The self-taught artist Willie White (William "Willie" White) was born on 25 February 1908 in the vicinity of Cranfield, Adams County, Mississippi, born and died in 2000 in New Orleans. His parents were farmers. After only three years of school, he left his family and worked on the Mississippi during maintenance work on boats and as a carrier. Finally, he settled in New Orleans, where he worked as a waiter and as a hairdresser. In the 50s and 60s he was a caretaker and sign painter and began in the early 50s to paint, inspired by painters in the French Quarter, which he observed at work. He used house paint, first imitated what he had observed, but quickly developed its own subjects and techniques.
In the late 60s he became friends with one of the painters who inspired him and volunteered to teach him about the painting. White left to encourage him, but refused his offer to guide while painting continued to pursue their own ideas and created with passion piles of perfect images, geometric shapes that fit together like a mosaic of brilliant compositions.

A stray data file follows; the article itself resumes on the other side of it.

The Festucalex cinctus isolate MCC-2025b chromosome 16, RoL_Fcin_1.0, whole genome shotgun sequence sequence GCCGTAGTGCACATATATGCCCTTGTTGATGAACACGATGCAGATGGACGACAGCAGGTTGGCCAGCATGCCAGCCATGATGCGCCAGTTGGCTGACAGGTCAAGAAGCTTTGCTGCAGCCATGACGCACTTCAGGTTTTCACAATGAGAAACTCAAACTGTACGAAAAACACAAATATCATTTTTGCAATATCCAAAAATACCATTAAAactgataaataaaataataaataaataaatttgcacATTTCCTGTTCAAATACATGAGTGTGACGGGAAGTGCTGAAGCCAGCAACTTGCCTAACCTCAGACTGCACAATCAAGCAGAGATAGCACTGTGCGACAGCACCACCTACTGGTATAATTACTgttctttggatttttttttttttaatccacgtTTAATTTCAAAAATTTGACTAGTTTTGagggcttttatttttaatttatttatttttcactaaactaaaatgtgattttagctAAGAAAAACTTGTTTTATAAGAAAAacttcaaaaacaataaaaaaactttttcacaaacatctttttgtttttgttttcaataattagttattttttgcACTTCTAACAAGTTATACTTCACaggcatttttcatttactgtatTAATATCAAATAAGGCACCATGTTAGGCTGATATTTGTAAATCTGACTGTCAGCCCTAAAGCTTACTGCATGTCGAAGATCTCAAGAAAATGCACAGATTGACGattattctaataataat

Willie White decorated the porch of his house in the Dryades Street in New Orleans with colorful drawings and soon began neighbors and strangers offering to buy his drawings. Although he was a quiet and modest man, he was very confident in the sale of his works.
Since the early sixties, he draw almost exclusively with felt-tip pens on white poster board. He used canvas at most, if it this was made available. Willie White drew a variety of objects, often united in the same picture: with simple shapes and bold colors, he presented with glowing markers prehistoric creatures, strange animals, horses and birds, spacecraft, earth, moon, and stars, skyscrapers, churches and houses, bright watermelon , trees and cactus.